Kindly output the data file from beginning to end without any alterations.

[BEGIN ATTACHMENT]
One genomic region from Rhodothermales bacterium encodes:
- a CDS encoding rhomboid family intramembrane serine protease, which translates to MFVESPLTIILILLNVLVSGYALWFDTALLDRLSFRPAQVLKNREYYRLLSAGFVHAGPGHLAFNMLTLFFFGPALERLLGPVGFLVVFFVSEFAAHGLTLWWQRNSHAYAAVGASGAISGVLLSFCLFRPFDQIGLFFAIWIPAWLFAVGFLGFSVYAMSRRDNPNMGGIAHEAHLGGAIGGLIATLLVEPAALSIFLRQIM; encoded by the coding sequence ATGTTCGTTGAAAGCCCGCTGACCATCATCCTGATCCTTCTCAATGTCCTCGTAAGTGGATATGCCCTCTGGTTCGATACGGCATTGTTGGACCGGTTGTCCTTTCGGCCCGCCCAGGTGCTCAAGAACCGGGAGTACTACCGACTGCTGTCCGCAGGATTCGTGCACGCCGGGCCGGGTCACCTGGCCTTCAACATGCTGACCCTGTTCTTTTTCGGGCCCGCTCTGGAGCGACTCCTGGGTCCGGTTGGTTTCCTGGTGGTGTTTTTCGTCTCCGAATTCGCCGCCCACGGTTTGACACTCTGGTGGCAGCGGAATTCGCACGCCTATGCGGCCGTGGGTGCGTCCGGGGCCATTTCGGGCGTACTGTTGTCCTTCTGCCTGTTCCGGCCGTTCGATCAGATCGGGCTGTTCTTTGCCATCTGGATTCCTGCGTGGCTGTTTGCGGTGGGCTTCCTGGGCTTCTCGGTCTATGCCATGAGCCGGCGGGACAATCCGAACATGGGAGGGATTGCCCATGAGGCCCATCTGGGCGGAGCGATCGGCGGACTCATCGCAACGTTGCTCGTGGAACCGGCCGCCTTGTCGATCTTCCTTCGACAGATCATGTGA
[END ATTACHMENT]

One genomic region from Rhodothermales bacterium encodes:
- a CDS encoding rhomboid family intramembrane serine protease, which translates to MFVESPLTIILILLNVLVSGYALWFDTALLDRLSFRPAQVLKNREYYRLLSAGFVHAGPGHLAFNMLTLFFFGPALERLLGPVGFLVVFFVSEFAAHGLTLWWQRNSHAYAAVGASGAISGVLLSFCLFRPFDQIGLFFAIWIPAWLFAVGFLGFSVYAMSRRDNPNMGGIAHEAHLGGAIGGLIATLLVEPAALSIFLRQIM; encoded by the coding sequence ATGTTCGTTGAAAGCCCGCTGACCATCATCCTGATCCTTCTCAATGTCCTCGTAAGTGGATATGCCCTCTGGTTCGATACGGCATTGTTGGACCGGTTGTCCTTTCGGCCCGCCCAGGTGCTCAAGAACCGGGAGTACTACCGACTGCTGTCCGCAGGATTCGTGCACGCCGGGCCGGGTCACCTGGCCTTCAACATGCTGACCCTGTTCTTTTTCGGGCCCGCTCTGGAGCGACTCCTGGGTCCGGTTGGTTTCCTGGTGGTGTTTTTCGTCTCCGAATTCGCCGCCCACGGTTTGACACTCTGGTGGCAGCGGAATTCGCACGCCTATGCGGCCGTGGGTGCGTCCGGGGCCATTTCGGGCGTACTGTTGTCCTTCTGCCTGTTCCGGCCGTTCGATCAGATCGGGCTGTTCTTTGCCATCTGGATTCCTGCGTGGCTGTTTGCGGTGGGCTTCCTGGGCTTCTCGGTCTATGCCATGAGCCGGCGGGACAATCCGAACATGGGAGGGATTGCCCATGAGGCCCATCTGGGCGGAGCGATCGGCGGACTCATCGCAACGTTGCTCGTGGAACCGGCCGCCTTGTCGATCTTCCTTCGACAGATCATGTGA